Learn about US Constitution
Published 12:42 pm Wednesday, September 17, 2014
It was exactly 227 years ago today, Sept. 17, 1787 that the 39 framers of the U.S. Constitution met for the last time to solemnly sign the document by which our nation’s government is still governed. It went into effect in 1789 after the required nine states ratified it.
Constitution Day is a national celebration of a document that has guided our nation through the rocks and shoals of history’s greatest challenges during all the years it has been in effect.
There is no better way to observe this day than to learn about the Constitution, how and why it came into being, the original intent of the framers and, as voters, to judge laws and elected officials on how well they adhere to its seven great principles.
Those seven great principles are: Popular Sovereignty — the people rule, they have the power through voting; Separation of Powers — power is split into the three branches, Legislative, Executive, and Judicial; Checks and Balances — each branch of government limits the power of the other branches; Limited Government — the concept of controlling how much power the Federal government has through the people voting, checks and balances, three branches of government, and the Bill of Rights; Republicanism — a type of government in which people elect representatives to listen to what they want and go speak and vote for them in Congress; Federalism — the sharing of power between the National and State governments, including enumerated, reserved and concurrent powers; Individual Rights — unalienable (God given) rights are protected in the Bill of Rights, amendments 1-10.
The best source for finding out all about the Constitution is your public or school library or, if online, the National Archives and Records Administration (NARA) Constitution Day page, http://www.archives.gov/education/lessons/constitution-day/.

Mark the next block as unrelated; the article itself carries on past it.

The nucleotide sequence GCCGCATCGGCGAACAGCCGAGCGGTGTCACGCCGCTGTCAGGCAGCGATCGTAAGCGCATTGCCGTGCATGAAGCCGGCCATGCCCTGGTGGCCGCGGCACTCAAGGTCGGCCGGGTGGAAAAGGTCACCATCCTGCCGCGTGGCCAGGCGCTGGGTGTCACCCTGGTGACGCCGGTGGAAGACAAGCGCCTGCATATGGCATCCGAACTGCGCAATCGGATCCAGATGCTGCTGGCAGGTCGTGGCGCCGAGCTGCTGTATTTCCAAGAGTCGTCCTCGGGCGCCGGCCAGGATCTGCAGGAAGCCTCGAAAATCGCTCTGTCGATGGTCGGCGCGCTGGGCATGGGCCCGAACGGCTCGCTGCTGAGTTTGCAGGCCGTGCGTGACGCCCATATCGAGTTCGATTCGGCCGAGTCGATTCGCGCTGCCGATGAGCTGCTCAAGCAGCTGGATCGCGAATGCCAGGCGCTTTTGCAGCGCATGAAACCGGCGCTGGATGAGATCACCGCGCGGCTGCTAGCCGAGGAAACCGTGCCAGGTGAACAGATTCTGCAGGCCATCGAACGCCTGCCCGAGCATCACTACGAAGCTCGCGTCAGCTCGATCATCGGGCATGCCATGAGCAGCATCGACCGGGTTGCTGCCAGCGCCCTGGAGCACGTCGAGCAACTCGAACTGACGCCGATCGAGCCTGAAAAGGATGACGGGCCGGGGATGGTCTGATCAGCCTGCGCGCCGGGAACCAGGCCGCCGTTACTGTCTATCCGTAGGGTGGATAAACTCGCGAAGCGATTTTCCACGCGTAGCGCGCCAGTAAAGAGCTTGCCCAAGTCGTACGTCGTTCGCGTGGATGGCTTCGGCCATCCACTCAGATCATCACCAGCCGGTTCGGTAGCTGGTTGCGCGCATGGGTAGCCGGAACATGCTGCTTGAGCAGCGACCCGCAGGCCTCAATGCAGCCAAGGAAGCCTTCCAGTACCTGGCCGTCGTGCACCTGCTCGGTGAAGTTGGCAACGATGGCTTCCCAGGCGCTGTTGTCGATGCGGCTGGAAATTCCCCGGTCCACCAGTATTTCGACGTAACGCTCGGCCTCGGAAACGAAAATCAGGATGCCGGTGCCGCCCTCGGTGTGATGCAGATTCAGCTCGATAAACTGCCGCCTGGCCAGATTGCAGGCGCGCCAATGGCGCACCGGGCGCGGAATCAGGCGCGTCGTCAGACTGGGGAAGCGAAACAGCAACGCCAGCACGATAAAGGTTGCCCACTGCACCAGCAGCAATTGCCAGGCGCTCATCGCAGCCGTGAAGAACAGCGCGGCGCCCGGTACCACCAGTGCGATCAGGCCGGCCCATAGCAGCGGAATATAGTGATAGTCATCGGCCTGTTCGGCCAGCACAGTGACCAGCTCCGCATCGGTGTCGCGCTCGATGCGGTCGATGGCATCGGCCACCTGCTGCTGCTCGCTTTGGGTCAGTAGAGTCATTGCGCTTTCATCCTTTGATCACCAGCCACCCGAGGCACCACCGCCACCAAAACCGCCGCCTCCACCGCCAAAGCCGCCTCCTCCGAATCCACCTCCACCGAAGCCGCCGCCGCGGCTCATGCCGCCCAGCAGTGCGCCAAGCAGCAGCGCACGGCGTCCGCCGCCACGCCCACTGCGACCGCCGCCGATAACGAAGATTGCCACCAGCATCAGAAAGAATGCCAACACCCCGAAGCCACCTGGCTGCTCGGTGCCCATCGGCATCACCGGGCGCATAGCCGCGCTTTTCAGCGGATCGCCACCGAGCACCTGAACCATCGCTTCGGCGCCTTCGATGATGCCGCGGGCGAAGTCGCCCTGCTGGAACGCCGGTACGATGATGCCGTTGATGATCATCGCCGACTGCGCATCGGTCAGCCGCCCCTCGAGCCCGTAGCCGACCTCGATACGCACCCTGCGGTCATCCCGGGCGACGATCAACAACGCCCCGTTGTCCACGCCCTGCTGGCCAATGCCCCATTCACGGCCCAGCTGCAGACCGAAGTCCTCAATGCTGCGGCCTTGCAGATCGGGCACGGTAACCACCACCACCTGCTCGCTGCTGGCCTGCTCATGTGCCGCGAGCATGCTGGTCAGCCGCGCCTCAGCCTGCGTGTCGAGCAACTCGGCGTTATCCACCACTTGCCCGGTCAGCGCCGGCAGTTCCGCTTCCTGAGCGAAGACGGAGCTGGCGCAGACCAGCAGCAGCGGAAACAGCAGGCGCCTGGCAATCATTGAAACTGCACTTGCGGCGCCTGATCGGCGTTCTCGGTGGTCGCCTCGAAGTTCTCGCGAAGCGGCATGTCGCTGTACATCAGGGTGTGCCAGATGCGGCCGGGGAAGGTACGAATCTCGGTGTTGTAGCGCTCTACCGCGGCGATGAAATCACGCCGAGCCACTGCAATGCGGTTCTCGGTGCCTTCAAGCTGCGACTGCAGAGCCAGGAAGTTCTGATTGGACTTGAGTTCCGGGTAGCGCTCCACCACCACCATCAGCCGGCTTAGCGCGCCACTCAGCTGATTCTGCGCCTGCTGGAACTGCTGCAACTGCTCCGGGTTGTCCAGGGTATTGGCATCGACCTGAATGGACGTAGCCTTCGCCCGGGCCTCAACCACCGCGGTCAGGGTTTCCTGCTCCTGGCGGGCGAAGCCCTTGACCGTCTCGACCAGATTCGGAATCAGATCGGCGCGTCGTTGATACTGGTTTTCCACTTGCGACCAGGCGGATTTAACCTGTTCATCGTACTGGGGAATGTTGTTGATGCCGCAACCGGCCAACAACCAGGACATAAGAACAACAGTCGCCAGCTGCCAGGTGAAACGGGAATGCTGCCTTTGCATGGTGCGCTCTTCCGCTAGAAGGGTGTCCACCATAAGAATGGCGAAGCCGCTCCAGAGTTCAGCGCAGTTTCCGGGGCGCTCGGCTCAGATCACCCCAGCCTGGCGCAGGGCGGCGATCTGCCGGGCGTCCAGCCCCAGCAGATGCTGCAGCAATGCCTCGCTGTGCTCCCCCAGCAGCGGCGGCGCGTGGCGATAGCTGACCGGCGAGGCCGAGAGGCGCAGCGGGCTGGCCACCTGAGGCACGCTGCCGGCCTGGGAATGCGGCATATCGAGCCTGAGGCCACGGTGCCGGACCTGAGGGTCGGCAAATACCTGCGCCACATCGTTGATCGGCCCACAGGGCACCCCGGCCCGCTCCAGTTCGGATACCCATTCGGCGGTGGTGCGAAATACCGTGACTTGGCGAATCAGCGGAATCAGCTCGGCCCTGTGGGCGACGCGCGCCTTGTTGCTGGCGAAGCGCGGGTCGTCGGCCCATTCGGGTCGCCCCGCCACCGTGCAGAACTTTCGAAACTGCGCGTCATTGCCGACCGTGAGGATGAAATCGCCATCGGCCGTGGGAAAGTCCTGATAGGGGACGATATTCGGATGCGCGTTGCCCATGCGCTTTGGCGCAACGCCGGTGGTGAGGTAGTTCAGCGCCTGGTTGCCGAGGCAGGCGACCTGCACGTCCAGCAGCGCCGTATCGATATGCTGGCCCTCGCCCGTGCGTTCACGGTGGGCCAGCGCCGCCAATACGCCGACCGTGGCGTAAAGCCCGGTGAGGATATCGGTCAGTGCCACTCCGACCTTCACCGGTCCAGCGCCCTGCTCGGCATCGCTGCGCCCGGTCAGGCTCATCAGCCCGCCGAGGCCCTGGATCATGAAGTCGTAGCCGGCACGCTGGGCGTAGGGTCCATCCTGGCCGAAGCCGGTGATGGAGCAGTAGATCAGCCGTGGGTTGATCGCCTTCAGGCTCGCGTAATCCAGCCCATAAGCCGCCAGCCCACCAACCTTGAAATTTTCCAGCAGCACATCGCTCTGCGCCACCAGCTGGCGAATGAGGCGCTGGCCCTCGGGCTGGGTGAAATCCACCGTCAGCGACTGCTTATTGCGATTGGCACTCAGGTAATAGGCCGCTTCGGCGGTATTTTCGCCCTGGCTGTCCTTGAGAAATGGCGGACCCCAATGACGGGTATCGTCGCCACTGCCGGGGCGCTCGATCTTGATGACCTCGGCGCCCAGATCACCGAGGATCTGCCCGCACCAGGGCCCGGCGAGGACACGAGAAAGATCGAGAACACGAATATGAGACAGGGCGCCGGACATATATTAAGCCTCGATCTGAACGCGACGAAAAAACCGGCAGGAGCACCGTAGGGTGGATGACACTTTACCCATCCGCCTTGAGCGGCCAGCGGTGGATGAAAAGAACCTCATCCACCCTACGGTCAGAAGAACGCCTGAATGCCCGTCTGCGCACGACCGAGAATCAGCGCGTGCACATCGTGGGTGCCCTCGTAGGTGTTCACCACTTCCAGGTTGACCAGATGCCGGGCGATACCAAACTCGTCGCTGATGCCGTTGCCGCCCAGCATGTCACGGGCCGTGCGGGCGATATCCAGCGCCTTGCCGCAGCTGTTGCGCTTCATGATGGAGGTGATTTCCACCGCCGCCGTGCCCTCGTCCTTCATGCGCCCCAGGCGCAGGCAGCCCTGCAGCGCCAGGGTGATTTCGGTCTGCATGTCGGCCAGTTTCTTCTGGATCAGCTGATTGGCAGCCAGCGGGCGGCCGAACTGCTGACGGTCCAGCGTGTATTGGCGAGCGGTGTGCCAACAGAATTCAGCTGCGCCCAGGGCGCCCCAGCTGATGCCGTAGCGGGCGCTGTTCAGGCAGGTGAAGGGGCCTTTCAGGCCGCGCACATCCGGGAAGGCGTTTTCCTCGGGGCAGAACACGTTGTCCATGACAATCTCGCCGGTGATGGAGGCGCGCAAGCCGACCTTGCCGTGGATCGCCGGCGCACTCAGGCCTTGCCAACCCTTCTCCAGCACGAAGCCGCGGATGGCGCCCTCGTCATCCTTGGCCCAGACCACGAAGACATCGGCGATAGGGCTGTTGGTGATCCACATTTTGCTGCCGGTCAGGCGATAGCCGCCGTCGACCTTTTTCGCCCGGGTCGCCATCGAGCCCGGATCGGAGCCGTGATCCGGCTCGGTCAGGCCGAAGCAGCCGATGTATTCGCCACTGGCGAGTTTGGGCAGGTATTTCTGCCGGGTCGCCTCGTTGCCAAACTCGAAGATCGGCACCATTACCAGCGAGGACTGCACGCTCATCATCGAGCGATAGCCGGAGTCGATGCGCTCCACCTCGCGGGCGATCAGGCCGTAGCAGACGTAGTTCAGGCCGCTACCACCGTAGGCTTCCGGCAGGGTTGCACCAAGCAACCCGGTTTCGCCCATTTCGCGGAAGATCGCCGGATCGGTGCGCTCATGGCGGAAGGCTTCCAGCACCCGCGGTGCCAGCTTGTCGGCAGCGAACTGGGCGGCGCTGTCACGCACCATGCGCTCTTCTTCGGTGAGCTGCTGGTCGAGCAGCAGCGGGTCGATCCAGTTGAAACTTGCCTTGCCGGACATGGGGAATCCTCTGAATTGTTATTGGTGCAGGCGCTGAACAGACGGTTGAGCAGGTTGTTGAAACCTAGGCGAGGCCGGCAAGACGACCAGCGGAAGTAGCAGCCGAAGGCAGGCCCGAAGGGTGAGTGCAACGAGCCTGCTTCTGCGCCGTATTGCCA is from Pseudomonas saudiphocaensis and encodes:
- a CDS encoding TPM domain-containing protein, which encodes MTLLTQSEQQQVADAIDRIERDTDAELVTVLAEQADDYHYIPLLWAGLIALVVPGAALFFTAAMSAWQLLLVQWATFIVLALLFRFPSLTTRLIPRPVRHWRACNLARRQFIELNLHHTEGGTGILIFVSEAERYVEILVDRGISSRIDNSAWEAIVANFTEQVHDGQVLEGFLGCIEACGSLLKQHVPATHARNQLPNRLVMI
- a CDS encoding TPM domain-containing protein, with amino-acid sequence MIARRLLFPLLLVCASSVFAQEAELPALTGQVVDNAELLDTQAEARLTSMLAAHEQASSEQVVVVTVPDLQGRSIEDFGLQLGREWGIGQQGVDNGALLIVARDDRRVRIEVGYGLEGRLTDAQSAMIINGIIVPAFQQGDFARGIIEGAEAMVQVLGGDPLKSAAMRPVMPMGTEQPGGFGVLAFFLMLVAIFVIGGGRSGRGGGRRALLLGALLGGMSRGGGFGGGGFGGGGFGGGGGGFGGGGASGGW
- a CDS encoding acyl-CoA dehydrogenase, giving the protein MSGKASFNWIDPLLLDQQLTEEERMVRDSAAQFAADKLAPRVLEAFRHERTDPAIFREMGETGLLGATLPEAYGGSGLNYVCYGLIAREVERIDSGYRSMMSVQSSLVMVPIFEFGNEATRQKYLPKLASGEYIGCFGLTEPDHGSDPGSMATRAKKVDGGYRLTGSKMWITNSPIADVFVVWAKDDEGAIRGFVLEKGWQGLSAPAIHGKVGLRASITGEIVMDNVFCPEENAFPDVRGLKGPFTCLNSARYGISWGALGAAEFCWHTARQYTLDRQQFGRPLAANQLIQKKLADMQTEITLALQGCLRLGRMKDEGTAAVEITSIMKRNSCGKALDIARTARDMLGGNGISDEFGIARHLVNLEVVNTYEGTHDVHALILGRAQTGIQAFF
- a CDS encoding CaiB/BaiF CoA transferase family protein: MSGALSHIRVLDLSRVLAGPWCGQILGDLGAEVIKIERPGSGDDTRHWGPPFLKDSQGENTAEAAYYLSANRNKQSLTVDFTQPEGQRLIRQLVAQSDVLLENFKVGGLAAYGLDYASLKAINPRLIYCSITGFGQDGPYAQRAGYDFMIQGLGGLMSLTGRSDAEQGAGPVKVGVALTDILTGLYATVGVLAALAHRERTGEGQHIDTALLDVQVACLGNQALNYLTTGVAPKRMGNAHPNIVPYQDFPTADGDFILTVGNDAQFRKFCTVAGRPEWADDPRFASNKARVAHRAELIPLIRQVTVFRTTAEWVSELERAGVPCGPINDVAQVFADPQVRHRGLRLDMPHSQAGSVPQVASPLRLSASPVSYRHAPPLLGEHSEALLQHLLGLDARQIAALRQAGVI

Here are some tips from NARA on learning activities about the Constitution, available for free online:
l Find out about the 39 delegates who signed the Constitution on September 17, 1787.
l Explore in this simulation how the members of the Constitutional Convention might have felt as they gathered in Philadelphia’s Independence Hall and began the arduous and memorable task of writing the United States Constitution.
l Uncover the issues involved in the creation and ratification of the United States Constitution and the new government it established in the Teaching With Documents lesson on Delaware’s ratification.
l Following ratification, the next task was implementation. Analyze historic documents and determine the extent to which the Constitution provided for the reestablishment of the Navy.
l Discover additional information about the Constitutional Convention and the ratification process and dozens of fascinating facts about the Constitution.
l See the online version of the popular NARA U.S. Constitution Workshop.
Be sure and obtain your own copy of the Constitution and consult it frequently. Learn by heart the seven great principles of the Constitution and make sure your elected officials truly and faithfully follow them.